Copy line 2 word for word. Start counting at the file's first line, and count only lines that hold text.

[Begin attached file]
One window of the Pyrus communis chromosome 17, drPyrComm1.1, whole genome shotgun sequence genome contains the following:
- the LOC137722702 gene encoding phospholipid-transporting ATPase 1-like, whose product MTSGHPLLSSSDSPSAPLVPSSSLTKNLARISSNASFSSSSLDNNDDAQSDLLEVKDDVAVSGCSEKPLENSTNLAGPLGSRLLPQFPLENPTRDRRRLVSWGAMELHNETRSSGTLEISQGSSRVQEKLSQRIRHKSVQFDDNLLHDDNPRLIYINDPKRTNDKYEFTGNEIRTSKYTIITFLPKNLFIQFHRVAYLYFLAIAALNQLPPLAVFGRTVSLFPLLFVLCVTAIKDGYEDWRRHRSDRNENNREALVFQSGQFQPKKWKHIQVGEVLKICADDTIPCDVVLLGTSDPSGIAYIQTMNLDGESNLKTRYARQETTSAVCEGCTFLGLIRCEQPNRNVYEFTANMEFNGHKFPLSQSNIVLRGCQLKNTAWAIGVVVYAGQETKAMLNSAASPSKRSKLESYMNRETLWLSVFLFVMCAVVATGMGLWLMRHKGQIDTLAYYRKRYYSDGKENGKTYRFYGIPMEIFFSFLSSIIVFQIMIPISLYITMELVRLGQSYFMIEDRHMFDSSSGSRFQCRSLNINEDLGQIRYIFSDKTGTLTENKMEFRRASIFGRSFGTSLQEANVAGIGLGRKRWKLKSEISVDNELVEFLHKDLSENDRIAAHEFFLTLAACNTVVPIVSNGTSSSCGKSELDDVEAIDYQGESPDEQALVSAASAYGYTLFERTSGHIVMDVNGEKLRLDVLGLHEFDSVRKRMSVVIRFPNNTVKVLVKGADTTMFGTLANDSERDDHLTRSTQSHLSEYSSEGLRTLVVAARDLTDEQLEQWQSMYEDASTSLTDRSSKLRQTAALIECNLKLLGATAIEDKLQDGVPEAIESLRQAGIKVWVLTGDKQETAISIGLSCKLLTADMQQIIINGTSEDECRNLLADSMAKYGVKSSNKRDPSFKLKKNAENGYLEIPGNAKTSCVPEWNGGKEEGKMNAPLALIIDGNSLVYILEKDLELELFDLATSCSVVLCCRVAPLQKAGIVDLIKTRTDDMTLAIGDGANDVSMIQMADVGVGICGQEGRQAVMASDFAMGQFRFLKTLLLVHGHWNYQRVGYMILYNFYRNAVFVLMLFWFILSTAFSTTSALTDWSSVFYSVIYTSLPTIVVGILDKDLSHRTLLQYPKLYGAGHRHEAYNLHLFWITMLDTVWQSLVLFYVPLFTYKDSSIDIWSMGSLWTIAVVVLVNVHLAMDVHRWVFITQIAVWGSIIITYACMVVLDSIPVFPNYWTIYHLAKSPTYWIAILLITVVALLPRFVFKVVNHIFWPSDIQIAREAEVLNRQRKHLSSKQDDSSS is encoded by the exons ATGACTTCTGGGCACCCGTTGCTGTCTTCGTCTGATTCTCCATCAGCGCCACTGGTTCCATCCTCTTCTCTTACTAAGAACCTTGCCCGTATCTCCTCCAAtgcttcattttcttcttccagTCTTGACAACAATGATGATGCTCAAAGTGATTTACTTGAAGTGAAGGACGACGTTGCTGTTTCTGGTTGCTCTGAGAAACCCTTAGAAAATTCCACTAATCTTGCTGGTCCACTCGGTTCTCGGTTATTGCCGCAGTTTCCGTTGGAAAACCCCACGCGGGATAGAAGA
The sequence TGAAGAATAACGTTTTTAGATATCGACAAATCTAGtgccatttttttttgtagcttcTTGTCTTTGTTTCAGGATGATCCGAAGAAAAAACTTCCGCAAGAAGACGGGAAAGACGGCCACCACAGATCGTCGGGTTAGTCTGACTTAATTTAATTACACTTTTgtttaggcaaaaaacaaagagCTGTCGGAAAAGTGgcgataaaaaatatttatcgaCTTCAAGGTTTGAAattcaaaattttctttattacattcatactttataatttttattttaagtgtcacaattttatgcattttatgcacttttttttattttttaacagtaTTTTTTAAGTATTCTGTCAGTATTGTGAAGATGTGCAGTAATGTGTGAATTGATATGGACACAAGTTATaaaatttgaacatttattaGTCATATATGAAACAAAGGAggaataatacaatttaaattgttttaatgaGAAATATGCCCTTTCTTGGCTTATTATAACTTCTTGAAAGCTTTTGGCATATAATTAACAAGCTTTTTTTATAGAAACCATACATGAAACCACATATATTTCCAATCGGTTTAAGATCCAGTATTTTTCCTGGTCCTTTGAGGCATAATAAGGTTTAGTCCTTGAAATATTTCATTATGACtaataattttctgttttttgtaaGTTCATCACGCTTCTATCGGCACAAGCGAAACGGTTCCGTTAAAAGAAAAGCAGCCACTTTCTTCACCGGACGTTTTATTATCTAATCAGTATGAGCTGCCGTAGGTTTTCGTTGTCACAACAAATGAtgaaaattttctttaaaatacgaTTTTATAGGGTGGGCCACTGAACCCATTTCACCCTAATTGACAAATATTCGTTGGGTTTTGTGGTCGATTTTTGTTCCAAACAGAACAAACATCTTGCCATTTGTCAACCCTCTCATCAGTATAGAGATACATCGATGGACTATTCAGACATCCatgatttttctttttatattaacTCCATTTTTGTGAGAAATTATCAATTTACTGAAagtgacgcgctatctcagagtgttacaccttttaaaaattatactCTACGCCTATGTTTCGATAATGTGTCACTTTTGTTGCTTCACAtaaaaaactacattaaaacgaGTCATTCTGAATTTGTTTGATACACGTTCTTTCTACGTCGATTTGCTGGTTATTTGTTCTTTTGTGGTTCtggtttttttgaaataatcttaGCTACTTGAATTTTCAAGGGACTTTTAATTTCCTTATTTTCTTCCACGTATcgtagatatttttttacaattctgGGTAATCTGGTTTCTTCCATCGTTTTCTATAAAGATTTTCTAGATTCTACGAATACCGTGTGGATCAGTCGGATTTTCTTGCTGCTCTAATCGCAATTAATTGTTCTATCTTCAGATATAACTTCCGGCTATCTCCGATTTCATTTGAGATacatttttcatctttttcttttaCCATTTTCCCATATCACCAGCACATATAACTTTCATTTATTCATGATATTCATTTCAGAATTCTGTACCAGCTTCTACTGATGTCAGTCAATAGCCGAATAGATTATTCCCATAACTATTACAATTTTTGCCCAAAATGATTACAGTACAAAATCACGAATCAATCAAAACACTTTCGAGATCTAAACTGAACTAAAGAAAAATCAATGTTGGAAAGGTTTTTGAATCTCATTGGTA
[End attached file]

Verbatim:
- the LOC137722702 gene encoding phospholipid-transporting ATPase 1-like, whose product MTSGHPLLSSSDSPSAPLVPSSSLTKNLARISSNASFSSSSLDNNDDAQSDLLEVKDDVAVSGCSEKPLENSTNLAGPLGSRLLPQFPLENPTRDRRRLVSWGAMELHNETRSSGTLEISQGSSRVQEKLSQRIRHKSVQFDDNLLHDDNPRLIYINDPKRTNDKYEFTGNEIRTSKYTIITFLPKNLFIQFHRVAYLYFLAIAALNQLPPLAVFGRTVSLFPLLFVLCVTAIKDGYEDWRRHRSDRNENNREALVFQSGQFQPKKWKHIQVGEVLKICADDTIPCDVVLLGTSDPSGIAYIQTMNLDGESNLKTRYARQETTSAVCEGCTFLGLIRCEQPNRNVYEFTANMEFNGHKFPLSQSNIVLRGCQLKNTAWAIGVVVYAGQETKAMLNSAASPSKRSKLESYMNRETLWLSVFLFVMCAVVATGMGLWLMRHKGQIDTLAYYRKRYYSDGKENGKTYRFYGIPMEIFFSFLSSIIVFQIMIPISLYITMELVRLGQSYFMIEDRHMFDSSSGSRFQCRSLNINEDLGQIRYIFSDKTGTLTENKMEFRRASIFGRSFGTSLQEANVAGIGLGRKRWKLKSEISVDNELVEFLHKDLSENDRIAAHEFFLTLAACNTVVPIVSNGTSSSCGKSELDDVEAIDYQGESPDEQALVSAASAYGYTLFERTSGHIVMDVNGEKLRLDVLGLHEFDSVRKRMSVVIRFPNNTVKVLVKGADTTMFGTLANDSERDDHLTRSTQSHLSEYSSEGLRTLVVAARDLTDEQLEQWQSMYEDASTSLTDRSSKLRQTAALIECNLKLLGATAIEDKLQDGVPEAIESLRQAGIKVWVLTGDKQETAISIGLSCKLLTADMQQIIINGTSEDECRNLLADSMAKYGVKSSNKRDPSFKLKKNAENGYLEIPGNAKTSCVPEWNGGKEEGKMNAPLALIIDGNSLVYILEKDLELELFDLATSCSVVLCCRVAPLQKAGIVDLIKTRTDDMTLAIGDGANDVSMIQMADVGVGICGQEGRQAVMASDFAMGQFRFLKTLLLVHGHWNYQRVGYMILYNFYRNAVFVLMLFWFILSTAFSTTSALTDWSSVFYSVIYTSLPTIVVGILDKDLSHRTLLQYPKLYGAGHRHEAYNLHLFWITMLDTVWQSLVLFYVPLFTYKDSSIDIWSMGSLWTIAVVVLVNVHLAMDVHRWVFITQIAVWGSIIITYACMVVLDSIPVFPNYWTIYHLAKSPTYWIAILLITVVALLPRFVFKVVNHIFWPSDIQIAREAEVLNRQRKHLSSKQDDSSS is encoded by the exons ATGACTTCTGGGCACCCGTTGCTGTCTTCGTCTGATTCTCCATCAGCGCCACTGGTTCCATCCTCTTCTCTTACTAAGAACCTTGCCCGTATCTCCTCCAAtgcttcattttcttcttccagTCTTGACAACAATGATGATGCTCAAAGTGATTTACTTGAAGTGAAGGACGACGTTGCTGTTTCTGGTTGCTCTGAGAAACCCTTAGAAAATTCCACTAATCTTGCTGGTCCACTCGGTTCTCGGTTATTGCCGCAGTTTCCGTTGGAAAACCCCACGCGGGATAGAAGA